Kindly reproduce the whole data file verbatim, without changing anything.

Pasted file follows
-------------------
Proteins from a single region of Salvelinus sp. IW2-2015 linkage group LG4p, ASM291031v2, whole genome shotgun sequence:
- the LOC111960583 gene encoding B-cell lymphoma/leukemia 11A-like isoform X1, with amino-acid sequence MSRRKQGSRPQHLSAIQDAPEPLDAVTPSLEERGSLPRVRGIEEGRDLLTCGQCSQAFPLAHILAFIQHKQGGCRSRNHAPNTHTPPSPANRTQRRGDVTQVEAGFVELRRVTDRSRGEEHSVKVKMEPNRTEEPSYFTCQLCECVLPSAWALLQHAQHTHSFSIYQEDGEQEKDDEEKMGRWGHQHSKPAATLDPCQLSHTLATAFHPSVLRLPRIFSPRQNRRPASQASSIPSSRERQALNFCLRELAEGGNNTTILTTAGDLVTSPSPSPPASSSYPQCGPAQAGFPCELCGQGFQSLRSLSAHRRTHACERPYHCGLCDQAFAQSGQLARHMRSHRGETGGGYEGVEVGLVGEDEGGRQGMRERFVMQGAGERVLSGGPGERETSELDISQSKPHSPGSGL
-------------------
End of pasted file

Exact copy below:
Proteins from a single region of Salvelinus sp. IW2-2015 linkage group LG4p, ASM291031v2, whole genome shotgun sequence:
- the LOC111960583 gene encoding B-cell lymphoma/leukemia 11A-like isoform X1, with amino-acid sequence MSRRKQGSRPQHLSAIQDAPEPLDAVTPSLEERGSLPRVRGIEEGRDLLTCGQCSQAFPLAHILAFIQHKQGGCRSRNHAPNTHTPPSPANRTQRRGDVTQVEAGFVELRRVTDRSRGEEHSVKVKMEPNRTEEPSYFTCQLCECVLPSAWALLQHAQHTHSFSIYQEDGEQEKDDEEKMGRWGHQHSKPAATLDPCQLSHTLATAFHPSVLRLPRIFSPRQNRRPASQASSIPSSRERQALNFCLRELAEGGNNTTILTTAGDLVTSPSPSPPASSSYPQCGPAQAGFPCELCGQGFQSLRSLSAHRRTHACERPYHCGLCDQAFAQSGQLARHMRSHRGETGGGYEGVEVGLVGEDEGGRQGMRERFVMQGAGERVLSGGPGERETSELDISQSKPHSPGSGL